From the air, too, is how they're often slaughtered -- in numbers, Christy thinks, perhaps double those UN estimates. It's guesswork, more speculative than ever as poachers pick up the pace in military-style operations that now include firing their AK-47s from helicopters. Like the more advanced weaponry of the killers, their night-vision goggles and other such assets, and the sheer number of them aswarm in Africa, the helicopters signal yet another bad turn in this old struggle. There's big money in ivory, a boundless market for it, and everyone knows where most of it is heading.
It's China, where status seekers simply must have ivory trinkets, jewelry, and statues to proclaim their new wealth. Apparently, nothing in Chinese says "I've arrived" like a carved tusk, and they go for about $1,300 a pound or more these days -- many times what it used to be -- or as much as $50,000 for a sizable pair of tusks on the street in China. Tusks on the market are getting smaller because the elephants are dying younger. All but a few with fully grown tusks have vanished. A ton of ivory now -- and smuggled shipments actually deal in such quantities -- involves a lot more grief in the taking.
The government of Kenya reports that 90 percent of ivory smugglers caught there are Chinese citizens. One fellow was picked up recently with 439 pieces of ivory on him, and in a Nairobi courtroom fined less than a dollar for each. Kenyan authorities vow to enact harsher penalties to "fight poachers at all levels to save our elephants," and other governments had better do the same, quickly. It is getting out by every route, at airports, in large containers at seaports on either coast of Africa, in small fishing vessels, or simply by mail, and most of the ivory is bound for China. The rest goes to Thailand, Japan, Hong Kong, Taiwan, South Korea, the Philippines, and other Asian friends of the United States, in routine disregard of the ivory ban that the United States led a generation ago. Africa's finite supply is meeting Asia's furious demand at a rate of nearly a hundred kills every 24 hours. The death count, that one night in Chad, is the continent's daily average.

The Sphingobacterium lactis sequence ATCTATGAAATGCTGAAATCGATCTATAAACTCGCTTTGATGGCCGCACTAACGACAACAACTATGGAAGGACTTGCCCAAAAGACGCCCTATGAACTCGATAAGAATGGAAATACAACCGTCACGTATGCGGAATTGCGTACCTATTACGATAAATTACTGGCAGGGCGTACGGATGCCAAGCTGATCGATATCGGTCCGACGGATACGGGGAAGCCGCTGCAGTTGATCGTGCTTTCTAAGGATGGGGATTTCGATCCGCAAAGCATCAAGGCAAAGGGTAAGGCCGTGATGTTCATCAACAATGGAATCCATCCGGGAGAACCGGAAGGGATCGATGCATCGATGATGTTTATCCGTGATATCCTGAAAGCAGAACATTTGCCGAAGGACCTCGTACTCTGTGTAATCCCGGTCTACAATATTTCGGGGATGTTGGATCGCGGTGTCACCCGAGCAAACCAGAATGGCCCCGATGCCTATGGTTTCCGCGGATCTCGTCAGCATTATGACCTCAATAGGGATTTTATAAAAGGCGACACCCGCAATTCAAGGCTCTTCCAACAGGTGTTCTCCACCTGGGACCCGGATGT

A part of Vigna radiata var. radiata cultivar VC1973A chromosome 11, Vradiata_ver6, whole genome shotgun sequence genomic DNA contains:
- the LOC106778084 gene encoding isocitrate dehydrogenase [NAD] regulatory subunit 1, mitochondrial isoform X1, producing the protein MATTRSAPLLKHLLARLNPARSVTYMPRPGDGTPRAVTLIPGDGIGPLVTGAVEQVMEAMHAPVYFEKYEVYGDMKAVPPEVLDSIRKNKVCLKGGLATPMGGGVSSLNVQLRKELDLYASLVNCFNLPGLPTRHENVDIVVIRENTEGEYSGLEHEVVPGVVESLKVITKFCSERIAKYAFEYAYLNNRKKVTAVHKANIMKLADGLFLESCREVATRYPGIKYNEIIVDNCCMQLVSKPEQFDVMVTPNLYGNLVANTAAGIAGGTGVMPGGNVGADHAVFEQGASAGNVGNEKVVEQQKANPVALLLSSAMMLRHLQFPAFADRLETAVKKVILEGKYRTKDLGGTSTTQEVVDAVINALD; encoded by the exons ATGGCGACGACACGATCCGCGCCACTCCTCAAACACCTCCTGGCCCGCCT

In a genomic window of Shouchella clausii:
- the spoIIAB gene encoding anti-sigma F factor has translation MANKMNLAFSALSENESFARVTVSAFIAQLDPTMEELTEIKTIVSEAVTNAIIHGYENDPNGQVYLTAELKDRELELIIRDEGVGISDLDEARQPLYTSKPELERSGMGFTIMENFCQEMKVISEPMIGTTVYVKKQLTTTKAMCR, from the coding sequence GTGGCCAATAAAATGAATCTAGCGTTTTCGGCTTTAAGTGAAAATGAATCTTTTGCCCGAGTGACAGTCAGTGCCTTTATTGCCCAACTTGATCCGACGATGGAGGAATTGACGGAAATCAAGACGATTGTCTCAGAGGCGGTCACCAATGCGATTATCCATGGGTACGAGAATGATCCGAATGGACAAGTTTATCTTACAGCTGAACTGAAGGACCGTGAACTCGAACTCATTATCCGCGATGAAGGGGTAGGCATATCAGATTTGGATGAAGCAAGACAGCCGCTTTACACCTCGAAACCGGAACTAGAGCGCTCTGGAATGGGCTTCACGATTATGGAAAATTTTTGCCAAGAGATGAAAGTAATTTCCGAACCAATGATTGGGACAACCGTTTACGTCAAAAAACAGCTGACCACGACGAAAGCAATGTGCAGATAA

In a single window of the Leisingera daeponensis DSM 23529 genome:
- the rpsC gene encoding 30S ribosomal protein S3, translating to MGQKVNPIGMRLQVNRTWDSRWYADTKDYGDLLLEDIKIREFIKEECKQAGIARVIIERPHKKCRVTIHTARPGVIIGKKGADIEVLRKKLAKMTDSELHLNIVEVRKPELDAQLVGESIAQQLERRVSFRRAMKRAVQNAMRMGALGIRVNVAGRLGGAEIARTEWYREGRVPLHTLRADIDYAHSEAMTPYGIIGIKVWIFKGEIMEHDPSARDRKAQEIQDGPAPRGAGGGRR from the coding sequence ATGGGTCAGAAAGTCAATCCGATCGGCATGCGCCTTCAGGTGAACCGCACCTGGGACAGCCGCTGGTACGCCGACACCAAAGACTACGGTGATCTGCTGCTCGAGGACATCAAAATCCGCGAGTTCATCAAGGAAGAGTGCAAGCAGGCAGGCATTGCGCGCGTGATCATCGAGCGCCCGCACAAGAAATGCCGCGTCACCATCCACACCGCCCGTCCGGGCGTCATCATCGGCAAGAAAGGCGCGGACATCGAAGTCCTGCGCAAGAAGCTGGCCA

As with other wild animals, managerial talk of simply "conserving the species" can miss the point, as if they are to be thought of and cared about only in the collective. But taking the basic numbers -- some 12 million elephants south of the Sahara in the early 1900's, versus 400,000 today and probably closer to 350,000 -- this is a species killed off to about 3 percent of its population in the space of a hundred years, less time than the combined normal life spans of a single elephant and her mother. You would never know from those numbers how universally appreciated they are, the esteem in which these "charismatic mega-fauna" are held in every part of the world, at least by people who can look at an elephant and see more than ivory to sell or a "trophy" to mount. The mania for ivory among carvers, collectors, and well-to-do buyers in Asia is especially hard to comprehend, since no work of man could begin to match the glorious beauty of an elephant. They cherish ivory for its "purity," once the blood is washed off.